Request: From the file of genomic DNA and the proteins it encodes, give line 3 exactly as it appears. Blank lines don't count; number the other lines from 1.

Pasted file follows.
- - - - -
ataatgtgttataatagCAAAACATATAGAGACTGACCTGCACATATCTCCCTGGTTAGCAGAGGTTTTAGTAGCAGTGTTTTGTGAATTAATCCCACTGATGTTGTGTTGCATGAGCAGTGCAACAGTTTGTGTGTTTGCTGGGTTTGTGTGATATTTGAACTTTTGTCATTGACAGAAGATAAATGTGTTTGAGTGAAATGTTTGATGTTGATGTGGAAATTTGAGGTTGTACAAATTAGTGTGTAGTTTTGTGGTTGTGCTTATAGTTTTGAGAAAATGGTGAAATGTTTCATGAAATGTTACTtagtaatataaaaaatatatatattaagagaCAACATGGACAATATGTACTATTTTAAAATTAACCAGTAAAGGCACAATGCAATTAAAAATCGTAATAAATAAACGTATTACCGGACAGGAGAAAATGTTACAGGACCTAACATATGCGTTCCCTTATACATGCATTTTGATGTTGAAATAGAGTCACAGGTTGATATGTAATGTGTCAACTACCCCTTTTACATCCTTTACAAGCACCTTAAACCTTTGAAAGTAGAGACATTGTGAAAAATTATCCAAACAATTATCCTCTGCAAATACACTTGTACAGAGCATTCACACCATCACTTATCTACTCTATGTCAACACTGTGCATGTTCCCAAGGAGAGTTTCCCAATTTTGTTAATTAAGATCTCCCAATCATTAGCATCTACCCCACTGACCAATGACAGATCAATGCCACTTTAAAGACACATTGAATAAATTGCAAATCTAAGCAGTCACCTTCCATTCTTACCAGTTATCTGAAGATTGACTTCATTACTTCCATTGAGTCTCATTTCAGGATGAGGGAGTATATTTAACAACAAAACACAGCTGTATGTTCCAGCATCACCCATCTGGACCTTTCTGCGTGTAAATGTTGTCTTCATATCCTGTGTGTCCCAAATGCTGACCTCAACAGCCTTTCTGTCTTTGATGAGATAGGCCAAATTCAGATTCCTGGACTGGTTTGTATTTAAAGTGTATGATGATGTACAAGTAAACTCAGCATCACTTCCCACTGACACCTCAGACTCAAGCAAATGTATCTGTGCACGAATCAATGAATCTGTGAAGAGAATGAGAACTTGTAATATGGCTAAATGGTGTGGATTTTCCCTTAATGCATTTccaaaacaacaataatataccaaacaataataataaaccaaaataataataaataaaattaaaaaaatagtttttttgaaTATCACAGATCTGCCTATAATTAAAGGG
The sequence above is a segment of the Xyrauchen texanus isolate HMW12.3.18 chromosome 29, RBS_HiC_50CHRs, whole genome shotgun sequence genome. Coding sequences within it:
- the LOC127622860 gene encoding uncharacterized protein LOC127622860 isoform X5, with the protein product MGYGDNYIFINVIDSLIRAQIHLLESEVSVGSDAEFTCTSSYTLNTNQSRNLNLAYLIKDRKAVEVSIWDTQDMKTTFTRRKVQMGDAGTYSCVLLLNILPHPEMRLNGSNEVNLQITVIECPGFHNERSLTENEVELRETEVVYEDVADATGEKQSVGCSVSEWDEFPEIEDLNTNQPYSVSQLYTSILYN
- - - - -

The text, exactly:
- the LOC127622860 gene encoding uncharacterized protein LOC127622860 isoform X5, with the protein product MGYGDNYIFINVIDSLIRAQIHLLESEVSVGSDAEFTCTSSYTLNTNQSRNLNLAYLIKDRKAVEVSIWDTQDMKTTFTRRKVQMGDAGTYSCVLLLNILPHPEMRLNGSNEVNLQITVIECPGFHNERSLTENEVELRETEVVYEDVADATGEKQSVGCSVSEWDEFPEIEDLNTNQPYSVSQLYTSILYN